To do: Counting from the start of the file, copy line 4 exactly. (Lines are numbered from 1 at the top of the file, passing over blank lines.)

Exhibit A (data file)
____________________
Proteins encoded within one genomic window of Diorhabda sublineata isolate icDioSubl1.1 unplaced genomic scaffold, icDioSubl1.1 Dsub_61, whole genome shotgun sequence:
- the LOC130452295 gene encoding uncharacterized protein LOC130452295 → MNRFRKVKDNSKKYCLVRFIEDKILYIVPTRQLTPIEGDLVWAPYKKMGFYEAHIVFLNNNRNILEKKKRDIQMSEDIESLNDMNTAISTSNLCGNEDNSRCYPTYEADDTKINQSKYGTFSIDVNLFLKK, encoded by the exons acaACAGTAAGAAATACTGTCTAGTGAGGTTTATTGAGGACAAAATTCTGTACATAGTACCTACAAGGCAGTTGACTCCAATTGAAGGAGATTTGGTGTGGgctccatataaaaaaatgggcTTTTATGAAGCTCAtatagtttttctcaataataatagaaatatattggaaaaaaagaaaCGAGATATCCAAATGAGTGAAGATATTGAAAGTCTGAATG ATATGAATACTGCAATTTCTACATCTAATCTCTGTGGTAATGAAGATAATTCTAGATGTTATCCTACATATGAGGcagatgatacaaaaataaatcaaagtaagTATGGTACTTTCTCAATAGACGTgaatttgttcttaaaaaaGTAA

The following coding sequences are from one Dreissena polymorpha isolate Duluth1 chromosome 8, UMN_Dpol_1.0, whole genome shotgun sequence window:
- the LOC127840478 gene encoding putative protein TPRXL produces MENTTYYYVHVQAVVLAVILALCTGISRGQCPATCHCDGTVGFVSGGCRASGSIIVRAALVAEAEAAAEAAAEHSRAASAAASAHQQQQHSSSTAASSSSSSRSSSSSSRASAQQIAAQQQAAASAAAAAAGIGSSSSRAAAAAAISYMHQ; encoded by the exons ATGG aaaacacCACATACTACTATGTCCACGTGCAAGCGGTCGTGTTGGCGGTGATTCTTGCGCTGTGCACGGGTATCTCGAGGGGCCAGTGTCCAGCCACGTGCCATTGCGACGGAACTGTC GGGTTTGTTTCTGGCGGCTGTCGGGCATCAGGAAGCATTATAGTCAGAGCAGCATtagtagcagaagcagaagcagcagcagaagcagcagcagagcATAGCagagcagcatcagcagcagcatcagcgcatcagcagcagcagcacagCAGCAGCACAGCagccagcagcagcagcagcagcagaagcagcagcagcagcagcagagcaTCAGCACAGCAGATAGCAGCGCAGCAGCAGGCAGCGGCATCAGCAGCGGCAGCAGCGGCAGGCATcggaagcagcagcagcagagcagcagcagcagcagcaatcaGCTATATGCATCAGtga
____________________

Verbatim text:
- the LOC127840478 gene encoding putative protein TPRXL produces MENTTYYYVHVQAVVLAVILALCTGISRGQCPATCHCDGTVGFVSGGCRASGSIIVRAALVAEAEAAAEAAAEHSRAASAAASAHQQQQHSSSTAASSSSSSRSSSSSSRASAQQIAAQQQAAASAAAAAAGIGSSSSRAAAAAAISYMHQ; encoded by the exons ATGG aaaacacCACATACTACTATGTCCACGTGCAAGCGGTCGTGTTGGCGGTGATTCTTGCGCTGTGCACGGGTATCTCGAGGGGCCAGTGTCCAGCCACGTGCCATTGCGACGGAACTGTC GGGTTTGTTTCTGGCGGCTGTCGGGCATCAGGAAGCATTATAGTCAGAGCAGCATtagtagcagaagcagaagcagcagcagaagcagcagcagagcATAGCagagcagcatcagcagcagcatcagcgcatcagcagcagcagcacagCAGCAGCACAGCagccagcagcagcagcagcagcagaagcagcagcagcagcagcagagcaTCAGCACAGCAGATAGCAGCGCAGCAGCAGGCAGCGGCATCAGCAGCGGCAGCAGCGGCAGGCATcggaagcagcagcagcagagcagcagcagcagcagcaatcaGCTATATGCATCAGtga